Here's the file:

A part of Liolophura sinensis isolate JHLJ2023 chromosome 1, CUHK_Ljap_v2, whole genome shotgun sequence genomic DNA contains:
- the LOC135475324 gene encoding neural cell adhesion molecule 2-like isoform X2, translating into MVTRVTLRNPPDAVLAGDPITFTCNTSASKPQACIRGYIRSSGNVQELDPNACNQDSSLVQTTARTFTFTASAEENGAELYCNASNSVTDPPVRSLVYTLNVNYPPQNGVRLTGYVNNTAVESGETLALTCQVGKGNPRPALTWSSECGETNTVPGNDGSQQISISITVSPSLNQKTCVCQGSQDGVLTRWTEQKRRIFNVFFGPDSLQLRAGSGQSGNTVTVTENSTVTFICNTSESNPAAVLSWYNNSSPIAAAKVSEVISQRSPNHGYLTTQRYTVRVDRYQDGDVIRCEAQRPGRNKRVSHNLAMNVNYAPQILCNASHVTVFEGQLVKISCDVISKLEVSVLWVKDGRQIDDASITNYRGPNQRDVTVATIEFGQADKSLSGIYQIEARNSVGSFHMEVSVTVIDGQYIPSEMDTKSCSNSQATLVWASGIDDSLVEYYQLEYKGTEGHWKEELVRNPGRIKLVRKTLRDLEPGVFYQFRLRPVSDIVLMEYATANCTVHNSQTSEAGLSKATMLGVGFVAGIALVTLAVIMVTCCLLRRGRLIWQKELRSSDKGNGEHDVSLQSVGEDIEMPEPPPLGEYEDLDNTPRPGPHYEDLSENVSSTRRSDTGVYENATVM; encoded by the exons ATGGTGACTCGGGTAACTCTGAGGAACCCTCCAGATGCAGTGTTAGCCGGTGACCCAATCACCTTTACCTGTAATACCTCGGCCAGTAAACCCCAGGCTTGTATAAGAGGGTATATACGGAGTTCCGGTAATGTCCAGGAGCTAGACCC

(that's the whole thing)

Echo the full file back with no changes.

A part of Liolophura sinensis isolate JHLJ2023 chromosome 1, CUHK_Ljap_v2, whole genome shotgun sequence genomic DNA contains:
- the LOC135475324 gene encoding neural cell adhesion molecule 2-like isoform X2, translating into MVTRVTLRNPPDAVLAGDPITFTCNTSASKPQACIRGYIRSSGNVQELDPNACNQDSSLVQTTARTFTFTASAEENGAELYCNASNSVTDPPVRSLVYTLNVNYPPQNGVRLTGYVNNTAVESGETLALTCQVGKGNPRPALTWSSECGETNTVPGNDGSQQISISITVSPSLNQKTCVCQGSQDGVLTRWTEQKRRIFNVFFGPDSLQLRAGSGQSGNTVTVTENSTVTFICNTSESNPAAVLSWYNNSSPIAAAKVSEVISQRSPNHGYLTTQRYTVRVDRYQDGDVIRCEAQRPGRNKRVSHNLAMNVNYAPQILCNASHVTVFEGQLVKISCDVISKLEVSVLWVKDGRQIDDASITNYRGPNQRDVTVATIEFGQADKSLSGIYQIEARNSVGSFHMEVSVTVIDGQYIPSEMDTKSCSNSQATLVWASGIDDSLVEYYQLEYKGTEGHWKEELVRNPGRIKLVRKTLRDLEPGVFYQFRLRPVSDIVLMEYATANCTVHNSQTSEAGLSKATMLGVGFVAGIALVTLAVIMVTCCLLRRGRLIWQKELRSSDKGNGEHDVSLQSVGEDIEMPEPPPLGEYEDLDNTPRPGPHYEDLSENVSSTRRSDTGVYENATVM; encoded by the exons ATGGTGACTCGGGTAACTCTGAGGAACCCTCCAGATGCAGTGTTAGCCGGTGACCCAATCACCTTTACCTGTAATACCTCGGCCAGTAAACCCCAGGCTTGTATAAGAGGGTATATACGGAGTTCCGGTAATGTCCAGGAGCTAGACCC